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From Backwoods to Capital – and Back
There is a provincial town in Ukraine which boasts a very long history and the glory of having been the capital of Ukrainian hetmans, Cossack rulers of Ukraine. Andriy VLASENKO, a Ukrainian Orthodox priest, an inveterate traveler and a great enthusiast of Ukrainian culture, probes into Hlukhiv’s past and takes a look at its present.
The word “Hlukhiv” evokes unfortunate associations in the mind of Ukrainian speakers with the words “hlukho,” or “hlukhy” which mean “deaf” or “backwoods” — not a happy name for a town. The nineteenth-century poet Taras Shevchenko, who must have been misled by the “boondocks” name, called Hlukhiv “a provincial, dead hole.” With all due respect for the classic, I felt he might have been wrong in his harsh assessment, and I decided to take a look at Hlukhiv myself.
Before I set out, I did some research into its history, and armed with the historical knowledge I drove to Hlukhiv, which is situated north-east of Kyiv (in Sumska Oblast), not too far from the border with Russia. Incidentally, it was this proximity that helped the meteoric rise of Hlukhiv to the status of a capital. Throughout its history, Ukraine had several capitals – Kyiv, Trakhtemyriv, Chyhyryn, Baturyn, Hlukhiv, Kharkiv, and Kyiv again, and Hlukhiv fits this company well, even though there is very little left in it that reminds its inhabitants and visitors of its former glory.
Archeological evidence suggests that there was a settlement at the site where Hlukhiv now stands as long ago as the second century BC. So the continuous history of Hlukhiv (though this name the town acquired in later times) stretches for over two millennia. The first mention of Hlukhiv in the Eastern Slavic chronicles dates to the year 1152. The excavations conducted in 2002–2005 revealed artifacts and pieces of building materials which definitely point to having come from the remains of a church. It was to Hlukhiv that the cathedral of the Bishop of Chernihiv was moved after the devastating Mongol invasions of the late 1230s and early 1240s. For some reason, the invaders spared Hlukhiv which did not suffer a major destruction the way many other Ukrainian cities did.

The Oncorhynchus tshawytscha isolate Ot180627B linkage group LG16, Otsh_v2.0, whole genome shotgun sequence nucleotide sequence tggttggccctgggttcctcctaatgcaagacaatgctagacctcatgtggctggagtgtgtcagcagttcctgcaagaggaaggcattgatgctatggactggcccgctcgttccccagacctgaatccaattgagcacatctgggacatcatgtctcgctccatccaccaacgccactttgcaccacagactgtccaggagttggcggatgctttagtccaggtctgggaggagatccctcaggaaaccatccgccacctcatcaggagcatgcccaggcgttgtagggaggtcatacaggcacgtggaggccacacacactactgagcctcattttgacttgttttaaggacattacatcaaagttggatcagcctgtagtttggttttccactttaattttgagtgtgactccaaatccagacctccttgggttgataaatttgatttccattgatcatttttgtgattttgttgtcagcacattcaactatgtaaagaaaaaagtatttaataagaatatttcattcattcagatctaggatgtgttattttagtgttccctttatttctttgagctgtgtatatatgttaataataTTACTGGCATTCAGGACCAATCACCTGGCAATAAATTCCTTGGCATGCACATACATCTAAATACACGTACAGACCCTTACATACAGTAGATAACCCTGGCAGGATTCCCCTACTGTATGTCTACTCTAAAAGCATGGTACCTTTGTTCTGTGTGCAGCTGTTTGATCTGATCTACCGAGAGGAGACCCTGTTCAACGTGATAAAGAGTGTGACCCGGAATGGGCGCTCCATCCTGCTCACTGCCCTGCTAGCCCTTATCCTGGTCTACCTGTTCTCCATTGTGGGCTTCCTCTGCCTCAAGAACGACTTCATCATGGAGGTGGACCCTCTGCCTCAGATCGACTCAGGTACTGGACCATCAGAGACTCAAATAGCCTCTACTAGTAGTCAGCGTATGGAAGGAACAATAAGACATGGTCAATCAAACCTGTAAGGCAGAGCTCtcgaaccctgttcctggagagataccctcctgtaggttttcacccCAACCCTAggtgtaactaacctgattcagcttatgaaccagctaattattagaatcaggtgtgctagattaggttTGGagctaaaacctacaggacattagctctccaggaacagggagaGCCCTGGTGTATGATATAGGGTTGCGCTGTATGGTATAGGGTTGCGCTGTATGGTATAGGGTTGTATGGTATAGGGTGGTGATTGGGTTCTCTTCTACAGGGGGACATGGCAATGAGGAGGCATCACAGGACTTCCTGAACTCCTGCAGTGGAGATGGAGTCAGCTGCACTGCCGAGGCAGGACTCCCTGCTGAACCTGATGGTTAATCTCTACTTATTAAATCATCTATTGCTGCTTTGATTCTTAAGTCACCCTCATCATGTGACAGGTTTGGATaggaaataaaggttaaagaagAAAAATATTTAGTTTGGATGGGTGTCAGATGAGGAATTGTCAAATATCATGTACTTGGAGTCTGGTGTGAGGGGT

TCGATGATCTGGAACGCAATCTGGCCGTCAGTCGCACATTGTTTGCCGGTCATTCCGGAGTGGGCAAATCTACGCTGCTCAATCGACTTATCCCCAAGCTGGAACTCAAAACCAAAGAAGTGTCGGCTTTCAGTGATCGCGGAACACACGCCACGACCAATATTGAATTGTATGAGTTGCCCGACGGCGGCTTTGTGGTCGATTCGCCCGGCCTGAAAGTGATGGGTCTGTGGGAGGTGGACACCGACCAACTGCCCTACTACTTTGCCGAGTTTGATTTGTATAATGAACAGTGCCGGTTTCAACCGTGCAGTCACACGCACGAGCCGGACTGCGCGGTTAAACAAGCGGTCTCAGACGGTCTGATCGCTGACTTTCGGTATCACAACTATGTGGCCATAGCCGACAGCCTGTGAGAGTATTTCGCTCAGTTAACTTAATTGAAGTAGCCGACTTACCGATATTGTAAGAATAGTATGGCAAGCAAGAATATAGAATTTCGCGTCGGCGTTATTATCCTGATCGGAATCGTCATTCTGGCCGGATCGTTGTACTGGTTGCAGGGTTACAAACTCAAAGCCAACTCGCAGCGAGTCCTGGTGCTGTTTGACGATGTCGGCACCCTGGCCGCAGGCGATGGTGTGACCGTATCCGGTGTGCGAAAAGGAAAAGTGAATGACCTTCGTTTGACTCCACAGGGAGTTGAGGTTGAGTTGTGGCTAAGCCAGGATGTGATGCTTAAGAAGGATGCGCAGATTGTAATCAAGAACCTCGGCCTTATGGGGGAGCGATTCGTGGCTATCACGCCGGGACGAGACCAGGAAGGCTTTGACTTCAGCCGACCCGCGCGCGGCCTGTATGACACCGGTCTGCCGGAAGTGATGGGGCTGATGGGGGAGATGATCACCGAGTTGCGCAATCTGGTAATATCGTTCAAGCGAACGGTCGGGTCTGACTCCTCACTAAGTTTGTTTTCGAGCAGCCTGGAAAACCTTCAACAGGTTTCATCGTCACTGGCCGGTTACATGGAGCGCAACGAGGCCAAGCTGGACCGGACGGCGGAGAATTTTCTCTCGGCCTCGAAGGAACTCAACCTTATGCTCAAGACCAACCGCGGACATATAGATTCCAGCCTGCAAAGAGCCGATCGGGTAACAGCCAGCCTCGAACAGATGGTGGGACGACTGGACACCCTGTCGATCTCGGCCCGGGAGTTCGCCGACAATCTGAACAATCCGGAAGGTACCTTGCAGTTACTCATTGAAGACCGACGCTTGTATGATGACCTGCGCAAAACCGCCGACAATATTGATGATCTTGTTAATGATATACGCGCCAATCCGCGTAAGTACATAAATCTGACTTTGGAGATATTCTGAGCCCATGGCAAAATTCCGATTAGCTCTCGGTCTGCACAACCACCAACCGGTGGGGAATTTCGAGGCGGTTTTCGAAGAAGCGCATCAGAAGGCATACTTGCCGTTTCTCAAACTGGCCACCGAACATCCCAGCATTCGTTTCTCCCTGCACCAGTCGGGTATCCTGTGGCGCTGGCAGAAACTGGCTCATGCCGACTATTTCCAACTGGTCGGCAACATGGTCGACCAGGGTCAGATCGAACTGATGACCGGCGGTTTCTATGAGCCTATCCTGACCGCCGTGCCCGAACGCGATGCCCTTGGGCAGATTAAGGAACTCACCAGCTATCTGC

In the early fourteenth century, Hlukhiv found itself within the boundaries of the Grand Duchy of Lithuania. The town began to grow and prosper but the growth was put an end to in 1352 when Hlukhiv was hit by the first wave of Black Death (outbreak of bubonic plague that struck Europe and the Mediterranean area from 1347 through 1351; it was the first of a cycle of European plague epidemics that continued until the early 18th century). In the words of the then chronicler, “not a single living soul was left there, all the people died.” Some of the inhabitants though, the local ruler and his family among them, fled the town in time and thus survived.
It was only in the seventeenth century that Hlukhiv emerged on the historical scene again. It became a serious bone of contention between the rivaling powers — Rzecz Pospolita (Polish Commonwealth), Ukrainian Cossacks and Muscovy. By 1635, the Poles had the upper hand and Hlukhiv became the center of Novhorod-Siversky Povit (povit — administrative division). Hlukhiv was granted the Magdeburg Law and was turned into a fortress. During the years 1648–1654, when the War of Independence, led by Hetman Bohdan Khmelnytsky, was at its height, Hlukhiv was held by the Cossacks, but it fell later into the Russian hands.
For several decades, Ukraine retained an autonomous status and Hlukhiv enjoyed a period of construction boom. Many churches, stone and brick as well as wooden, were built (with only the Mykolayivska Church of 1693 still standing). Cossack leaders had spacious mansions built for themselves. In 1702, a Russian traveler, not an admirer of Ukraine but evidently rather an objective observer, wrote after his visit to Hlukhiv: “There are many inhabitants in it who are rich and who are lords, and the buildings in it are quite ornate… there are many stone churches too; the khokhly (Russian disparaging term for Ukrainians) are rogues but they know how to build palatial houses… there is no other town like Hlukhiv among Malorosiya towns (Malorosiya — Little Russia — the belittling Russian term for Ukraine)… The buildings and life in Hlukhiv are better than in Kiev…”